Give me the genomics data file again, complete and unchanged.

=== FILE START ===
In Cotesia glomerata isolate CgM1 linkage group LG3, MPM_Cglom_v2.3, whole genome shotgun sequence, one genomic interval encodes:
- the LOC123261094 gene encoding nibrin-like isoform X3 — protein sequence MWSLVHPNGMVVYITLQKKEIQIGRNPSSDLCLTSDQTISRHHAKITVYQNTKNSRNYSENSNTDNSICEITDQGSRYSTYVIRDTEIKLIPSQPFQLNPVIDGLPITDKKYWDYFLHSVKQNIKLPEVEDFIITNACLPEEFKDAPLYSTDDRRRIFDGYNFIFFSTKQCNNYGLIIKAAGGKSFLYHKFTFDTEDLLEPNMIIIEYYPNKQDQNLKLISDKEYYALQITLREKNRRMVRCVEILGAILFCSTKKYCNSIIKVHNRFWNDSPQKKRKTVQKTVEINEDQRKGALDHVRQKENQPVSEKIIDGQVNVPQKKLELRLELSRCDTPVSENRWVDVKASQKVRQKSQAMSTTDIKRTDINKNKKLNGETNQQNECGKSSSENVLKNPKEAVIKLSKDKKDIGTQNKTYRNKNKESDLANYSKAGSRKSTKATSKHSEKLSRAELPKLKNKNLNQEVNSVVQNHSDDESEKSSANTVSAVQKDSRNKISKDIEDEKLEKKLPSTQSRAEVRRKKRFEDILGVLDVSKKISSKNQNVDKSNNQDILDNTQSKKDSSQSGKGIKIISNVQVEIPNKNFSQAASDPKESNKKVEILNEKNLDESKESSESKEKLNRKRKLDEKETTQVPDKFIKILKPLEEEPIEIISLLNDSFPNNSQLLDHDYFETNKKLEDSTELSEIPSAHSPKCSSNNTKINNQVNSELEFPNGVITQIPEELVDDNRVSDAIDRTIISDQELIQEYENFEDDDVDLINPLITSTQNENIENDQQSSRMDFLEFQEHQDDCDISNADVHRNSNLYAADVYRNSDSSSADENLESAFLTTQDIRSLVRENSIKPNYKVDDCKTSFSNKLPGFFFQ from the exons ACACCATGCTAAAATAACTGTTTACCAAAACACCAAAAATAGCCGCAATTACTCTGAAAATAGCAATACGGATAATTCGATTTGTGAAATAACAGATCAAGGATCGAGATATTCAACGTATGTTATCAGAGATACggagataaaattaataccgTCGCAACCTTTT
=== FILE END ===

In Cotesia glomerata isolate CgM1 linkage group LG3, MPM_Cglom_v2.3, whole genome shotgun sequence, one genomic interval encodes:
- the LOC123261094 gene encoding nibrin-like isoform X3 — protein sequence MWSLVHPNGMVVYITLQKKEIQIGRNPSSDLCLTSDQTISRHHAKITVYQNTKNSRNYSENSNTDNSICEITDQGSRYSTYVIRDTEIKLIPSQPFQLNPVIDGLPITDKKYWDYFLHSVKQNIKLPEVEDFIITNACLPEEFKDAPLYSTDDRRRIFDGYNFIFFSTKQCNNYGLIIKAAGGKSFLYHKFTFDTEDLLEPNMIIIEYYPNKQDQNLKLISDKEYYALQITLREKNRRMVRCVEILGAILFCSTKKYCNSIIKVHNRFWNDSPQKKRKTVQKTVEINEDQRKGALDHVRQKENQPVSEKIIDGQVNVPQKKLELRLELSRCDTPVSENRWVDVKASQKVRQKSQAMSTTDIKRTDINKNKKLNGETNQQNECGKSSSENVLKNPKEAVIKLSKDKKDIGTQNKTYRNKNKESDLANYSKAGSRKSTKATSKHSEKLSRAELPKLKNKNLNQEVNSVVQNHSDDESEKSSANTVSAVQKDSRNKISKDIEDEKLEKKLPSTQSRAEVRRKKRFEDILGVLDVSKKISSKNQNVDKSNNQDILDNTQSKKDSSQSGKGIKIISNVQVEIPNKNFSQAASDPKESNKKVEILNEKNLDESKESSESKEKLNRKRKLDEKETTQVPDKFIKILKPLEEEPIEIISLLNDSFPNNSQLLDHDYFETNKKLEDSTELSEIPSAHSPKCSSNNTKINNQVNSELEFPNGVITQIPEELVDDNRVSDAIDRTIISDQELIQEYENFEDDDVDLINPLITSTQNENIENDQQSSRMDFLEFQEHQDDCDISNADVHRNSNLYAADVYRNSDSSSADENLESAFLTTQDIRSLVRENSIKPNYKVDDCKTSFSNKLPGFFFQ from the exons ACACCATGCTAAAATAACTGTTTACCAAAACACCAAAAATAGCCGCAATTACTCTGAAAATAGCAATACGGATAATTCGATTTGTGAAATAACAGATCAAGGATCGAGATATTCAACGTATGTTATCAGAGATACggagataaaattaataccgTCGCAACCTTTT